After prolonging the military conflict at huge cost in lives and dollars, Obama now admits ‘peace cannot come to a land that has known so much war without a political settlement.’
It was certainly not the speech that the Nobel Committee had expected to hear, nor the one that Obama himself would have imagined delivering six years ago when as a state senator, he had vocally opposed the Iraq war. Ironically, it was the same Democrat president who in his inaugural address, had belittled his Republican predecessor’s eight years as a ‘bleak chapter’ in American history. He had spoken of costly wars, global image erosion and shattered economy as his ‘terrible legacy’ of multiple challenges, and promised a new America for the Americans as well as for the world at large.
Besides ending the war in Iraq, he pledged to bring the Afghan war to its ‘logical conclusion.’ He promised to pursue a fresh doctrine of ‘security through peace, not war.’ His words brought great relief across the globe on the prospect of change in America’s policies and outlook. The promised change is nowhere in sight. Obama has yet to deliver on his promise for peace. Instead he owned his predecessor’s war in Afghanistan by ordering, just days before receiving his Nobel Peace Prize, a heavy military surge of additional 30,000 troops for deployment in Afghanistan.
It took him almost two years to take the first practical step towards peace in Afghanistan. President Obama’s announcement of a substantive military withdrawal from Afghanistan beginning with 10,000 troops this year and another 23,000 by the end of next summer is ostensibly a major course reversal in the decade old Afghan conflict. Interestingly, the 33,000 total to be withdrawn just before presidential election next year is the same number Obama had sent as the ‘surge’ troops in December 2009 as part of what was then claimed ‘an effort to reverse the Taliban’s momentum and hasten an eventual political settlement of the conflict.’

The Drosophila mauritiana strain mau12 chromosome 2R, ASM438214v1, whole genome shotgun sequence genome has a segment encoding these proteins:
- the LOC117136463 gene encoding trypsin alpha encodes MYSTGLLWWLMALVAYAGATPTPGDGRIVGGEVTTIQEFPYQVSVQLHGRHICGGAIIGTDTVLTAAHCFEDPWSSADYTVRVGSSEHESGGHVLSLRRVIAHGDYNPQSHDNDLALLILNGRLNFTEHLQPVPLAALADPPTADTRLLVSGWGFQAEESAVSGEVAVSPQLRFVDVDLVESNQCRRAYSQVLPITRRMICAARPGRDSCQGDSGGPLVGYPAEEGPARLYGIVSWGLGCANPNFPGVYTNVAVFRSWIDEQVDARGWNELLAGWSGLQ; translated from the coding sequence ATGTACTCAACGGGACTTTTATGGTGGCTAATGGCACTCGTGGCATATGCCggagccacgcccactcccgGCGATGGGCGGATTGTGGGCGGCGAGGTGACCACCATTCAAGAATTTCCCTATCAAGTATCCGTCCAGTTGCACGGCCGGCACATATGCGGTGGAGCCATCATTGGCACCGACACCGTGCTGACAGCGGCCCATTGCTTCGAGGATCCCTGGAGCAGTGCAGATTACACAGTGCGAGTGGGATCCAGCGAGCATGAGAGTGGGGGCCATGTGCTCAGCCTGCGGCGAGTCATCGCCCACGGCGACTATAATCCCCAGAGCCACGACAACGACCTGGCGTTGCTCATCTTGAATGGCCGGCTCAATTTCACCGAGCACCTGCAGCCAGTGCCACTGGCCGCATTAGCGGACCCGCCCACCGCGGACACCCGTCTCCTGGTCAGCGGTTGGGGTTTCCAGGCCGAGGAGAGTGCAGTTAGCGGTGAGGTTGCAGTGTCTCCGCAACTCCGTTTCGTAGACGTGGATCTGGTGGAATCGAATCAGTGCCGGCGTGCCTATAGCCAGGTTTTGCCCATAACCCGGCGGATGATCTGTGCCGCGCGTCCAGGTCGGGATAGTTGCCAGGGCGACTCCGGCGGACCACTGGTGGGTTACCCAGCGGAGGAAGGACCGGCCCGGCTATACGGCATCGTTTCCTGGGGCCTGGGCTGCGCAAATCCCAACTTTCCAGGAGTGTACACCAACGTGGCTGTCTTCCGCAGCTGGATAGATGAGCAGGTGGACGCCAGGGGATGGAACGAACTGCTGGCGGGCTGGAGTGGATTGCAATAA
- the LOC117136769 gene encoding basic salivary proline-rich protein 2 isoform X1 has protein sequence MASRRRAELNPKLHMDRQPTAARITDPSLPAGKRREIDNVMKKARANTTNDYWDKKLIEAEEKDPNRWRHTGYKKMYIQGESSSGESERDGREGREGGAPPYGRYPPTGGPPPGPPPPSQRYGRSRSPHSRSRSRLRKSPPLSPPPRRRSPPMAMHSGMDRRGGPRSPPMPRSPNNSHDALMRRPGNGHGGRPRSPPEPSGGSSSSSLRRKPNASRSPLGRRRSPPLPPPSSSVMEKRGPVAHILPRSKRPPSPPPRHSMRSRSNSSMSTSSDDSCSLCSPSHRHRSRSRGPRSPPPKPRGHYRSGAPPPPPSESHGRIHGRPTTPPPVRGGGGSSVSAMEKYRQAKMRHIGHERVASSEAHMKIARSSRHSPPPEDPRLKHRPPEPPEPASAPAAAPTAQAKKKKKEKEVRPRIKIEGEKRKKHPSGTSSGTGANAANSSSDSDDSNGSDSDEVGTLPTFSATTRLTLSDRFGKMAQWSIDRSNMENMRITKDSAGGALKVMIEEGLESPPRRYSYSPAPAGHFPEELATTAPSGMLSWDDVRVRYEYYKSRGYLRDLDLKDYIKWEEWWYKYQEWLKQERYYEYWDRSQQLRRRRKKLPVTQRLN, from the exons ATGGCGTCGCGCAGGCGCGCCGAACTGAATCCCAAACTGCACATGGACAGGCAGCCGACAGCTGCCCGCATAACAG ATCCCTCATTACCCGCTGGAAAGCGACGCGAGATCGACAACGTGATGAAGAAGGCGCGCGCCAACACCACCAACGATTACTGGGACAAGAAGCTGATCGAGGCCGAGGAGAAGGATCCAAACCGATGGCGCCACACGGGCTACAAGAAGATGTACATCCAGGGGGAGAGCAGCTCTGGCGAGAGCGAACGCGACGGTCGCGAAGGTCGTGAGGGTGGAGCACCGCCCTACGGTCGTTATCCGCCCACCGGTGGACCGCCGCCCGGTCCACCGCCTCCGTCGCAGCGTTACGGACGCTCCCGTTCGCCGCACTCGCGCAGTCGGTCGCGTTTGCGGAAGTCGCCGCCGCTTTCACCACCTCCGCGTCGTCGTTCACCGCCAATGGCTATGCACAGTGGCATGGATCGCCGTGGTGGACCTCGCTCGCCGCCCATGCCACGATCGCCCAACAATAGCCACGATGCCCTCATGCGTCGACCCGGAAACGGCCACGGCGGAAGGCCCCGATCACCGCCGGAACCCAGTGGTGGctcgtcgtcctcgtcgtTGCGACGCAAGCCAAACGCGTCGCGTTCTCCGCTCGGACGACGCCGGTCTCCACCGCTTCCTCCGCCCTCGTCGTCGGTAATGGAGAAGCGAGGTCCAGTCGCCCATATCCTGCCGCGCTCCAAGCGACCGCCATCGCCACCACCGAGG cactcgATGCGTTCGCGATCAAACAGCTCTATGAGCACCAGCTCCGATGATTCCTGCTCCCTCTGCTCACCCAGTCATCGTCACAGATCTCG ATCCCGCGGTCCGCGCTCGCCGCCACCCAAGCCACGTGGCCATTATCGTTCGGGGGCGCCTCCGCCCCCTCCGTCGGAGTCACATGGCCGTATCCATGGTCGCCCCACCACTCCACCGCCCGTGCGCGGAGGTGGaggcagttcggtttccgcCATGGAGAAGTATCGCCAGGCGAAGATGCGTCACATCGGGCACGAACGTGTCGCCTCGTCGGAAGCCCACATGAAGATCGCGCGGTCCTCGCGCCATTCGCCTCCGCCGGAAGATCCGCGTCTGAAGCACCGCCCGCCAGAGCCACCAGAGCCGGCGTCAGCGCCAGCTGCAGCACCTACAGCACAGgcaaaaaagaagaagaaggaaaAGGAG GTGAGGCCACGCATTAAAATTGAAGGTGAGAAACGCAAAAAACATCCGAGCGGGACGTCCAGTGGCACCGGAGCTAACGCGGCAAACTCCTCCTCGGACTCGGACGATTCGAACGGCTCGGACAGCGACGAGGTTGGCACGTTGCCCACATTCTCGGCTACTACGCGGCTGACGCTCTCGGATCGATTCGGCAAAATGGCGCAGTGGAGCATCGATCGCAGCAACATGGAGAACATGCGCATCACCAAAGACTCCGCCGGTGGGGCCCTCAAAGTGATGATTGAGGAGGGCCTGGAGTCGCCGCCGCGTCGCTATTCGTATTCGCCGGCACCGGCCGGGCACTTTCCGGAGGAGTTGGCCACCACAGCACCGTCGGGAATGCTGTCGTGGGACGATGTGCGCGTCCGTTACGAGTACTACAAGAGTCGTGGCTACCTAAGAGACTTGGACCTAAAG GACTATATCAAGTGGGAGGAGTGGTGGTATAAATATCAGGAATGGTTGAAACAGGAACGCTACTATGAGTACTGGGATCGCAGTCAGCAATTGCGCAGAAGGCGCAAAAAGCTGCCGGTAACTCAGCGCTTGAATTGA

But more than anything, the ‘surge’ appeared a politically motivated gambit; additional troops were sent to the war theatre only to be able to announce with fanfare a large withdrawal closer to the presidential election. It seems the Afghan war is now all about American politics. Obama had the option to make the peace move two years ago. He could have not only averted the surge-led violence, bloodshed and displacement in Afghanistan but also saved himself from the guilt over the avoidable human and material losses including a huge cost of sending the ‘surge’ troops with additional military wherewithal to Afghanistan.
And it would have certainly saved his party’s last year’s humiliating mid-term election defeat. The American people had to give him a message loud and clear registering their disillusionment with Obama’s complacent approach in handling the multiple challenges that he had pledged to meet in consonance with their wishes. The Democrats lost their majority in the House and narrowly escaped the same fate in the Senate. The people around the world were also disappointed to see Obama’s views on ‘the need to resort to force’ beginning to harden within months after his coming into office.